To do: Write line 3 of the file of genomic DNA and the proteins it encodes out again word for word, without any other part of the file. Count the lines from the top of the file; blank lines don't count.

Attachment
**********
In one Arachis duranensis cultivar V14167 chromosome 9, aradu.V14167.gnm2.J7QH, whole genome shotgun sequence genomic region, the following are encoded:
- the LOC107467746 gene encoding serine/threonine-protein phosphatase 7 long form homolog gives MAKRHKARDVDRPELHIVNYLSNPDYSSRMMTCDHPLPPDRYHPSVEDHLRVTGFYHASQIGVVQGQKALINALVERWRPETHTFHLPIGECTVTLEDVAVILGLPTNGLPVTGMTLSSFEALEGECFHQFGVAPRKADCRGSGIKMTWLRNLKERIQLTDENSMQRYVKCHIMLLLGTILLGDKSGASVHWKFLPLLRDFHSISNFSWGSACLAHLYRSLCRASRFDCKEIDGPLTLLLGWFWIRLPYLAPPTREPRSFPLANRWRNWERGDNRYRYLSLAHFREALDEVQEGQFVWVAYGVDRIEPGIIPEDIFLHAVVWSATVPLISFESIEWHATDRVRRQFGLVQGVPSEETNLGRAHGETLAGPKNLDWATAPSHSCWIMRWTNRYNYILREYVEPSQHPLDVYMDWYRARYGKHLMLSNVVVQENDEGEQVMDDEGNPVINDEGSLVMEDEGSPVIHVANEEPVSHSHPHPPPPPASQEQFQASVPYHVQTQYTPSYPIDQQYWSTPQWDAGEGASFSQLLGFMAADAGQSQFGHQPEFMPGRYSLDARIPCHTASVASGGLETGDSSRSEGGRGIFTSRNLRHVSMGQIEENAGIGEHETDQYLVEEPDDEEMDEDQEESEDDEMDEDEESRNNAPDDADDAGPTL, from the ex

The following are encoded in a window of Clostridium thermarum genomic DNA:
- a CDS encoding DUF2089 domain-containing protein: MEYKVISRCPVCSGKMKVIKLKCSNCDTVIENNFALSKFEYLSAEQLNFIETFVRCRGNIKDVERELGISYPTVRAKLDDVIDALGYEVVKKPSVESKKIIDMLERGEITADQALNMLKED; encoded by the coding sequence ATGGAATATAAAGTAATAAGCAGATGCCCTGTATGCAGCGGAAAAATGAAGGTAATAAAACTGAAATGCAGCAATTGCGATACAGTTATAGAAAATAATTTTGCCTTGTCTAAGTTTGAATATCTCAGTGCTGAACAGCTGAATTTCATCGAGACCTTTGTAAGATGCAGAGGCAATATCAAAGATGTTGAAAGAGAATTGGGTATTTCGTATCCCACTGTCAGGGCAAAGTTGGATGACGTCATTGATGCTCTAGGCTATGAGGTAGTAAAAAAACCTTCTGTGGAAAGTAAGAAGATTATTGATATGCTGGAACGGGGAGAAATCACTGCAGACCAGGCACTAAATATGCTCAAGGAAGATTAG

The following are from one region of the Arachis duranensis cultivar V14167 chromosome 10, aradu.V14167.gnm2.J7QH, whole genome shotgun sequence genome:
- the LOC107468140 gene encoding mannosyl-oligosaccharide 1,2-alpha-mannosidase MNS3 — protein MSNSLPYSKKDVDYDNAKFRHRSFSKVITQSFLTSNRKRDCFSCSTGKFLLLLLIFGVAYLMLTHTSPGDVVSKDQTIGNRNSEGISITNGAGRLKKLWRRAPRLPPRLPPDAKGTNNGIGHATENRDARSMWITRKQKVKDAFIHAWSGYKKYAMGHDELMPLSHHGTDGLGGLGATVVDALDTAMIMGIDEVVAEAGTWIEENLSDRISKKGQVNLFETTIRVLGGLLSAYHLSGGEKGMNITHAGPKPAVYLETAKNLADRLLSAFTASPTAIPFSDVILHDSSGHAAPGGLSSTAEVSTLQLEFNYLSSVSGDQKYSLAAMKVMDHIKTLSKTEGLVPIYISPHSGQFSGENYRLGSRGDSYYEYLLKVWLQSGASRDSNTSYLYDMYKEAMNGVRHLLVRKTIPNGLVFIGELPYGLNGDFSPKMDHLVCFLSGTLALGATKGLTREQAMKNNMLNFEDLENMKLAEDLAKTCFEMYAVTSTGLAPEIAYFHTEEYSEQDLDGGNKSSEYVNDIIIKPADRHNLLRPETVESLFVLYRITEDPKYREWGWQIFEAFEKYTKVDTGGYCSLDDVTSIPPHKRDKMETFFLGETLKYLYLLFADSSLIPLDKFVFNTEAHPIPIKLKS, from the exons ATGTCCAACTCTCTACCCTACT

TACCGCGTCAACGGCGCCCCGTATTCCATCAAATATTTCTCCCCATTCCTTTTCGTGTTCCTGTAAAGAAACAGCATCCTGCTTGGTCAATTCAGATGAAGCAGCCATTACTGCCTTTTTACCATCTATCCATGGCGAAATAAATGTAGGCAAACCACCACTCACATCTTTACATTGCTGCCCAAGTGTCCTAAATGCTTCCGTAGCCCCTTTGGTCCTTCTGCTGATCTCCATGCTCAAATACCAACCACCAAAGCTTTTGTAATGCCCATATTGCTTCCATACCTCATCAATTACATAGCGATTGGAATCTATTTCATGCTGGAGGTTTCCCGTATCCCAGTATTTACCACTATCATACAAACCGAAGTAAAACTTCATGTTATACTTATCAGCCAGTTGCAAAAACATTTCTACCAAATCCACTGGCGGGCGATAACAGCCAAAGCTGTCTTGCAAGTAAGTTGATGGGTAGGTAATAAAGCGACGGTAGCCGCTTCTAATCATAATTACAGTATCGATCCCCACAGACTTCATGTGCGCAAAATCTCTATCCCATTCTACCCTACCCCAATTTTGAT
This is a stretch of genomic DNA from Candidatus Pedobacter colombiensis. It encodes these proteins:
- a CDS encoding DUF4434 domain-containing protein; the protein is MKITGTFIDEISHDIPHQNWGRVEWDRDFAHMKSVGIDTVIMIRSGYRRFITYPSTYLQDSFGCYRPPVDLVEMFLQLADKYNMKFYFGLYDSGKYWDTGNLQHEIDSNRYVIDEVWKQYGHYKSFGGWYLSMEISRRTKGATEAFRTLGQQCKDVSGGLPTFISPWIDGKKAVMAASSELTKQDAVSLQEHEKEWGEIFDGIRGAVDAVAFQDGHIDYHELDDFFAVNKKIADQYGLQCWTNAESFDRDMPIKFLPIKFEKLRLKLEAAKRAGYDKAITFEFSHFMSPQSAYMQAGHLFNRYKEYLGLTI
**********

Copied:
The following are encoded in a window of Clostridium thermarum genomic DNA: